Digital transformation can serve as a framework through which we can change professional development practices in higher education.
Professional development (PD) takes many forms—from listening to an expert at the front of the room, to actively engaging with peers, to participating in just-in-time learning experiences. We are currently facing more challenges than ever at our colleges and universities due to the current situation of budget cuts and changes to the foundations of higher education. These challenges can lead us to look at digital transformation as a way to shift our PD practices and survive in these new landscapes. EDUCAUSE defines digital transformation (Dx) as "a series of deep and coordinated culture, workforce, and technology shifts that enable new educational and operating models and transform an institution's operations, strategic directions, and value proposition."1
How can our current PD practices benefit from a digital transformation? I have noticed in the past that when managers are looking for places to cut or downsize, the first targets are the people who offer professional development. Opportunities for employees to attend conferences or workshops or further their education also end up on the chopping block. With this in mind, we should think of ways that professional development can pivot. Digital transformation could be an effective framework to guide this change.
Starting with culture, we need to address the following questions for our institutions: How do we view PD opportunities? Are they check-the-box events or truly meaningful experiences? Most of the time, the answer falls somewhere in between. It is important for everyone to be on some kind of learning journey, and this viewpoint alone can help shift the strategy at an institution. If we view professional development as a way to evolve, whether professionally or personally, we could see transformation in the workplace. I believe the networking and mentoring opportunities far exceed sitting in a room listening to an expert. I do not mean to downplay the value of that experience, but simply receiving knowledge is often not transformative. Connecting and sharing makes a stronger impact.
The next shift in the framework for digital transformation involves the workforce. A quote often attributed to Richard Riley, the former US secretary of education under President Bill Clinton, hits home for me: "We are currently preparing students for jobs that don't yet exist, using technologies that haven't been invented in order to solve problems that we don't even know are problems yet." Our colleges and universities are constantly changing to accommodate an evolving landscape. Professional development is the key to making sure our workforce is prepared to pivot and contribute to the success of the institution. If we don't invest in the professional and personal growth of our staff, we are damaging the core of our institution.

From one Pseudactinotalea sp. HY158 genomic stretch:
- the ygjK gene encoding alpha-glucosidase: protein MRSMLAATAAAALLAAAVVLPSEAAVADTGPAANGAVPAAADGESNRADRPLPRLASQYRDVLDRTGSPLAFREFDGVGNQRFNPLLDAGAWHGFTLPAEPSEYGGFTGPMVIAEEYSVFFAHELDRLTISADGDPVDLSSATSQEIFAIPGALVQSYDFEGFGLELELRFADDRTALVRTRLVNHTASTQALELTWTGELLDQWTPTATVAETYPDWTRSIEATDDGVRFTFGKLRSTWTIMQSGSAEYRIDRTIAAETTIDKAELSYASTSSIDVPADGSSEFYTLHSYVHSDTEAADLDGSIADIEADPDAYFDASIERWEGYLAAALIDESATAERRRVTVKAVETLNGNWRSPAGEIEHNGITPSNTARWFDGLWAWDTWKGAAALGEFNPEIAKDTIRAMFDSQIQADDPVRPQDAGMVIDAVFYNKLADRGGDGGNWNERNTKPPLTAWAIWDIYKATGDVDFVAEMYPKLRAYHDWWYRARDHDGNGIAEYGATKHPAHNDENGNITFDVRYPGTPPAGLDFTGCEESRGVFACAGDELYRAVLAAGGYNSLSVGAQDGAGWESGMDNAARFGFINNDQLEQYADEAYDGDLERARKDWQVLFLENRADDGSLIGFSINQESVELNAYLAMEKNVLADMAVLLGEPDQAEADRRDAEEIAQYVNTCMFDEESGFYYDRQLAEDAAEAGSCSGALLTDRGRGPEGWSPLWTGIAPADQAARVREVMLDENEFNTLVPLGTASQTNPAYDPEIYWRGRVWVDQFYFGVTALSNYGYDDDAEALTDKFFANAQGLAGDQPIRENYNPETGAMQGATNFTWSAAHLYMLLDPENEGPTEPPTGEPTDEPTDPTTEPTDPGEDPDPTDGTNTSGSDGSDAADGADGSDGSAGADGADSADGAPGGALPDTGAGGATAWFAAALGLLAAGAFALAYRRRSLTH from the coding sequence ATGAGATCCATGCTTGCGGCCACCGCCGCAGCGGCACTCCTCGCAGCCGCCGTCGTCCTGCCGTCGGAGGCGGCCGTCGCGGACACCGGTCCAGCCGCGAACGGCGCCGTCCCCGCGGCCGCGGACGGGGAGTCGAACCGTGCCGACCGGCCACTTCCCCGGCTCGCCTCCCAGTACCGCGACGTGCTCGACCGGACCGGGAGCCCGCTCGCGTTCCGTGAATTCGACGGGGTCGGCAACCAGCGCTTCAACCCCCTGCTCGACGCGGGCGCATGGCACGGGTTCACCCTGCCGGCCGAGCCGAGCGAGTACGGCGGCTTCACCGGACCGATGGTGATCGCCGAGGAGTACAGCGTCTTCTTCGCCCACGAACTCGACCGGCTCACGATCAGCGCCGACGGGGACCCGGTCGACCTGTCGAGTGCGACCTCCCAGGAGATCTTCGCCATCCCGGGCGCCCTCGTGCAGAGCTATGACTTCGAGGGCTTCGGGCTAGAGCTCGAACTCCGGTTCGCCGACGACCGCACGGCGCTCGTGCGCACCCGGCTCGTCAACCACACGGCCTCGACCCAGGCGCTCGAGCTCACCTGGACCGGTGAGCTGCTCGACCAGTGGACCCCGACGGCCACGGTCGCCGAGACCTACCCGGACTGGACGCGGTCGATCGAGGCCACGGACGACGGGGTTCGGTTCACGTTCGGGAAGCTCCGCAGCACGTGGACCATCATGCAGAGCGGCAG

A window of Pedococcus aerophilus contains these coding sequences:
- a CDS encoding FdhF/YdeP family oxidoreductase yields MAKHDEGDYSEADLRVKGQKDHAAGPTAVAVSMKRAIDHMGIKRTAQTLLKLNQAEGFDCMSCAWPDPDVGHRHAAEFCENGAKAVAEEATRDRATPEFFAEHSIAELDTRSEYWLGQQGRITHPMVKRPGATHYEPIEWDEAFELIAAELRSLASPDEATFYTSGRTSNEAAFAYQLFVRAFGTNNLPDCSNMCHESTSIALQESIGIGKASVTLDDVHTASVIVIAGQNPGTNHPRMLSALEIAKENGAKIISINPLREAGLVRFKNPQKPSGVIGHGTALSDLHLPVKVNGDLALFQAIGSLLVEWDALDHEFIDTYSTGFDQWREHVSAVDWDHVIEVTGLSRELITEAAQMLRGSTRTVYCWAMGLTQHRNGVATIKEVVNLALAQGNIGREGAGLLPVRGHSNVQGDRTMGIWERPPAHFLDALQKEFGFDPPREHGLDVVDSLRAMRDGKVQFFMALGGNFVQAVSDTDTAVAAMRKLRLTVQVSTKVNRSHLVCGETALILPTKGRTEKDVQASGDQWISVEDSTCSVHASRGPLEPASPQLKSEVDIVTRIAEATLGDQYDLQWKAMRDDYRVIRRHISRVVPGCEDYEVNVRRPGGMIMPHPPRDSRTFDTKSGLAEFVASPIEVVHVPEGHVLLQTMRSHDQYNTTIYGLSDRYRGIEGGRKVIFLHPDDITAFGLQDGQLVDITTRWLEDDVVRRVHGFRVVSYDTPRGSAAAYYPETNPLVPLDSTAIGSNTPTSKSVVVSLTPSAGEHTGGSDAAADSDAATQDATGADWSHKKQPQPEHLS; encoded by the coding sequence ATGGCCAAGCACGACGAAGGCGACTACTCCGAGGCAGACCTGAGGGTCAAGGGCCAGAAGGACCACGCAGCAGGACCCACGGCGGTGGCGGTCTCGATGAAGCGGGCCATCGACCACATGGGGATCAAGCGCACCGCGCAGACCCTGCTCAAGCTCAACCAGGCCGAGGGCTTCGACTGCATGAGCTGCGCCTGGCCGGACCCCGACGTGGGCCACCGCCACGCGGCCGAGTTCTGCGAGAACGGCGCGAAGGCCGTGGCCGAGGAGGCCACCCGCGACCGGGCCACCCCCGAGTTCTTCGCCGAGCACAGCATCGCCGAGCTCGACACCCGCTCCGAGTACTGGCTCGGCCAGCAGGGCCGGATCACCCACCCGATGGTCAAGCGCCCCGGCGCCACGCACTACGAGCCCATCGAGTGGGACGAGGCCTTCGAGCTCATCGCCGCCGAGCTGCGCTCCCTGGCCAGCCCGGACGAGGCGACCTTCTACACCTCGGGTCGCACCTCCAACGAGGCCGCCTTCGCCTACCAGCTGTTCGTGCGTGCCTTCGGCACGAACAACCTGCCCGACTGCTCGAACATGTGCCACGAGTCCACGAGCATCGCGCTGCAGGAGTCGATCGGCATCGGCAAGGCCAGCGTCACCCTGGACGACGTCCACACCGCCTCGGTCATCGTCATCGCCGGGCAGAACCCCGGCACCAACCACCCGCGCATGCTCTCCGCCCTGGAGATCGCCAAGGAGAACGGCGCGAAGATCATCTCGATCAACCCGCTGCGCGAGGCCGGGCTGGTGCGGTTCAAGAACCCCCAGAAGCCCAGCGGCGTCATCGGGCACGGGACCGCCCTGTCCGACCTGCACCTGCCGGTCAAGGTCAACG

The idea of connecting and sharing has definitely changed in 2020, however, thanks to the COVID-19 pandemic. This is where the final shift, in technology, has to come into play. How can we implement digital transformation in professional development with a change in technology? PD groups outside of our higher education institutions—associations such as EDUCAUSE and the Online Learning Consortium—can help us answer this question. Physical gatherings have been replaced with virtual ones. I look toward a future when innovations in technology will allow us to feel more present with each other. I am ready for the holodeck on the starship Enterprise. But at least for now, we do have ways to engage with each other and further our learning journey through live virtual meetings or in asynchronous learning experiences.
Within this framework of digital transformation—encompassing culture, workforce, and technology—it is critical that we focus our attention on a workforce that is digitally literate or fluent. Our institutions should allow a culture of learning by supplying leaders and staff with opportunities and technologies to achieve goals of personal growth and professional advancement. Becoming a digital citizen in a world that is increasingly digital will advance not only our higher education institutions but our society overall.
For more information about enhancing your skills as a higher education IT manager and leader, please visit the EDUCAUSE Review Professional Development Commons blog as well as the EDUCAUSE Career Development web page.
The PD Commons blog encourages submissions. Please submit your ideas to [email protected].
Melody Buckner is Associate Vice Provost of Digital Learning Initiatives and Online Education at the University of Arizona.
© 2020 Melody Buckner. The text of this work is licensed under a Creative Commons BY 4.0 International License.